The Washington Post quoted Autor in its analysis of Trump’s trade philosophy. As Autor explains, “You have to understand the fundamental reason for trade is not because you win by exporting and lose by importing—it’s that there are things that other countries make that you want to buy, and things you make that they want to buy.”
Story at the Washington Post

Popular ideas about the working class are out of date | David Autor
In 1950, service work made up about 40 percent of working-class labor in the United States. By 2005, that share had climbed to 56 percent, according to data from a 2013 analysis by the economists David Autor at MIT and David Dorn at the University of Zurich.
Story at The New York Times

One reason workers are struggling even when companies are doing well | David Autor 
A new study co-authored by MIT economist David Autor studied 700 industries from 1982-2012 and found that "the more concentrated an industry had become, the larger the decline in labor’s share.”
Story at The Atlantic

Superstar companies are eating into workers’ wealth
Research released in January for the National Bureau of Economic Research concludes that star companies with small staffs are one reason for American workers’ shrinking share of wealth. The paper’s authors include MIT SHASS economists David Autor and Christina Patterson.
Story at Bloomberg News



Human willingness to accept “alternative facts” | Adam Berinsky
In Salon magazine, Adam Berinsky, a political science professor at MIT, explains one reason for the recent spread of fake facts: “We're in a highly-polarized, partisan time." he says. "Finding a non-partisan, independent authority that can say this is true and this is false is very difficult today.”
Story at Salon | Adam Berinsky's website

Trump's use of “alternative facts” and "alternative language" | Adam Berinsky
Political science professor Adam Berinsky points to Trump's shifting use of the term “fake news” — to mean any news he does not like — as one example of a rhetorical strategy to shape public perception.
Story at NPR

“Nerd Nation” turns out for John Green
At a recent performance by John Green, political science major Kelsey Becker ’19 commented on the definition of ‘nerd.’
Story at The Boston Globe

Haiti’s “linguistic apartheid” violates children’s rights, hampers development | Michel DeGraff
In this commentary, MIT linguistic scholar DeGraff describes how Haiti’s educational system routinely discriminates against those who don’t speak French—which is the vast majority of the population.
Story at Open Democracy






Charlotte Brathwaite directs oratorio commemorating Virginia Tech shootings
Of the work, which explores gun violence, Brathwaite says, “It’s literally the voices of the community speaking out.” 
Story at NPR 

Dolphins and Sharks debuts at Labyrinth | Charlotte Braithwaite
Director Charlotte Brathwaite, theater professor at MIT, has chosen a Harlem copy shop as the setting for James Anthony Tyler’s new play about power dynamics among the powerless. The Village Voice calls Dolphins and Sharks “stellar” and “expertly directed.”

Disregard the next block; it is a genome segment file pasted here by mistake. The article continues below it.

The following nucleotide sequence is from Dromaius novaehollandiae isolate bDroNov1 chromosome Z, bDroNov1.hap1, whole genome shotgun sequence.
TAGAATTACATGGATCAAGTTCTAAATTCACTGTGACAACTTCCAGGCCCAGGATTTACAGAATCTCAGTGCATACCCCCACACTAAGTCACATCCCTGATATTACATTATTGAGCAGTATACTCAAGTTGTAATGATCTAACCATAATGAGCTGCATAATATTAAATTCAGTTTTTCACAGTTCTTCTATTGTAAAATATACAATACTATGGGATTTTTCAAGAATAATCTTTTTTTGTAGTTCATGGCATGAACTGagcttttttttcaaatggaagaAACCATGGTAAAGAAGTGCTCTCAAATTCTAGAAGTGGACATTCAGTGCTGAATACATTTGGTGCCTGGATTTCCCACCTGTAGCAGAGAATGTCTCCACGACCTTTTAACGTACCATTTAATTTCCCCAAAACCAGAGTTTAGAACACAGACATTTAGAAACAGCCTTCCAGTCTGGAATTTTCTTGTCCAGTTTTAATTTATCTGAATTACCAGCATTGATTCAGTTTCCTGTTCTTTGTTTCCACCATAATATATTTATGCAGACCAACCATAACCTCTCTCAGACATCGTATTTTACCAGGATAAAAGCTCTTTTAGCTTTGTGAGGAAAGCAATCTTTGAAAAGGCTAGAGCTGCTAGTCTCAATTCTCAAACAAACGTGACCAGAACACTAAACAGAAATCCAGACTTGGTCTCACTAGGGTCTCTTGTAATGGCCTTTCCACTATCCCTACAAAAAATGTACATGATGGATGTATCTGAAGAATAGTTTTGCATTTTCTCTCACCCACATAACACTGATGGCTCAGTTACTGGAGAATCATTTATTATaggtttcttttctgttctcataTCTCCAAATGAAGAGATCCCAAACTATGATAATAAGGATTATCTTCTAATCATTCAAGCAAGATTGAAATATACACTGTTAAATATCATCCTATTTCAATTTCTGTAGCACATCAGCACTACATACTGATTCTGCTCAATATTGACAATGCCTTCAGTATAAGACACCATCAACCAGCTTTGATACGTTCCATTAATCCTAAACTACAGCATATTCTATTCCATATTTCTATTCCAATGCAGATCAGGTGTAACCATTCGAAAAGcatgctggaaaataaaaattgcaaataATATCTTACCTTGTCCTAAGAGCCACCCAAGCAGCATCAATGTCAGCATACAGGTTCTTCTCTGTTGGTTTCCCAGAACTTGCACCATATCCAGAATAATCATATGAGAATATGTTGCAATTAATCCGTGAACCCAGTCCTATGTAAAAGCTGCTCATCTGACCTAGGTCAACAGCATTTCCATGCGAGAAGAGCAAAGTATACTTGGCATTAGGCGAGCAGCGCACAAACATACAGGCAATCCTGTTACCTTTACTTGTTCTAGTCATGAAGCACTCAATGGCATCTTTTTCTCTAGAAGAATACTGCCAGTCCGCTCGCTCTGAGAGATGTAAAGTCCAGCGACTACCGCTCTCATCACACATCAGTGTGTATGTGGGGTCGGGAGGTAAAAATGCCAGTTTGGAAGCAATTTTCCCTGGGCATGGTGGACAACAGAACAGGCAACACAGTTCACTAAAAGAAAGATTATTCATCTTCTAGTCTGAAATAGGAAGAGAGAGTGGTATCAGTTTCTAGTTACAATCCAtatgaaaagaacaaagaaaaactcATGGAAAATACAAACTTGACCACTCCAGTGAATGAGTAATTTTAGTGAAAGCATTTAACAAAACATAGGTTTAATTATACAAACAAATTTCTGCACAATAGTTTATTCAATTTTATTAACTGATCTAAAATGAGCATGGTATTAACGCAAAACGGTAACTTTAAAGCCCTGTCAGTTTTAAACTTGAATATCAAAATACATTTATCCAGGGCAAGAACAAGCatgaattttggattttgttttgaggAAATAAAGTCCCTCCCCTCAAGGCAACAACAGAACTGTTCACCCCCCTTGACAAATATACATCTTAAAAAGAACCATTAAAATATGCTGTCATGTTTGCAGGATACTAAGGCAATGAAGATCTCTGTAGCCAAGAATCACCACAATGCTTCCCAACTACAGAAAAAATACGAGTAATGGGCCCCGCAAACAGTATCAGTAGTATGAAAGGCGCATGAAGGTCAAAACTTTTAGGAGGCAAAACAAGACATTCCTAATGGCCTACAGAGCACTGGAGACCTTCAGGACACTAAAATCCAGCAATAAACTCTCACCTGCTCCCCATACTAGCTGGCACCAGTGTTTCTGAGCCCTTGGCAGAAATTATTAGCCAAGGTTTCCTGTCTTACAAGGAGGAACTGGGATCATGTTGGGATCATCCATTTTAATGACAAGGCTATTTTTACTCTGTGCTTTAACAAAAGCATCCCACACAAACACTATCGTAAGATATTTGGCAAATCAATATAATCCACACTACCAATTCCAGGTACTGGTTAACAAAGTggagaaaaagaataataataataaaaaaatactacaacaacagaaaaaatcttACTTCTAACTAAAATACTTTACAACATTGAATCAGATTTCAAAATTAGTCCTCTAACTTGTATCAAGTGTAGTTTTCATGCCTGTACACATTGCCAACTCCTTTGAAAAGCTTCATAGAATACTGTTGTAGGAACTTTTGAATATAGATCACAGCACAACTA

Review at the Village Voice 

Ziporyn, Beiser, Ambient Orchestra perform concerto based on Bowie's Blackstar  
The Terry and Rick Stone Concert featured CAST Faculty Director Evan Ziporyn's adaptation of Blackstar, David Bowie’s last album, performed by Maya Beiser, the Mellon Distinguished Visiting Artist, with the Ambient Orchestra. The SRO program also included a new arrangement of Erik Satie’s 80 Gymnopedies and Ziporyn’s Frog’s Eye.
Story at WBUR | Related Story at The Boston Globe

“It turns out the combination of cutting edge classical music and the work of an arty rock hero can sound pretty sweet — in fact, Beiser says her inspiration to start playing the cello was her desire to sound like Janis Joplin. And Ziporyn says the “Blackstar” exercise underlines for him that musicians — any musicians — should be able to play together, no matter what the style.”

— Jeremy Goodwin, WBUR

Jay Scheib directs “Bat, The Musical” in London and Manchester to rave reviews
Originally written as a musical, “Bat Out Of Hell” went on to become one of the most iconic albums of all time. Forty years later, Jim Steinman’s tale of love, rebellion, and rock & roll comes to the stage, directed by Jay Scheib, Head of MIT Music and Theater Art. "This is a truly staggering piece of musical theatre, which breaks new boundaries in its staging, choreography and concept on an epic scale...a daring and provocative work sharply directed by Jay Schieb," says one of many rave reviews.
Review at the Manchester Evening News | Jay Scheib's website | Photographs + About

"Beauty and the Beast" release is Disney’s first openly gay moment | Edward Schiappa
The forthcoming live-action version of "Beauty and the Beast" will feature an openly gay character. Professor of comparative media studies, Edward Schiappa comments.
Story at The Washington Post

Shortlist for New York City’s largest community read | Junot Diaz
In an NPR podcast about #OneBookNY, Junot Diaz, professor of writing at MIT SHASS, discusses his novel, The Brief Wondrous Life of Oscar Wao, one of five books being considered by New York City for its upcoming largest-ever community read.
Story at NPR




Confronting academia’s ties to slavery | Craig Steven Wilder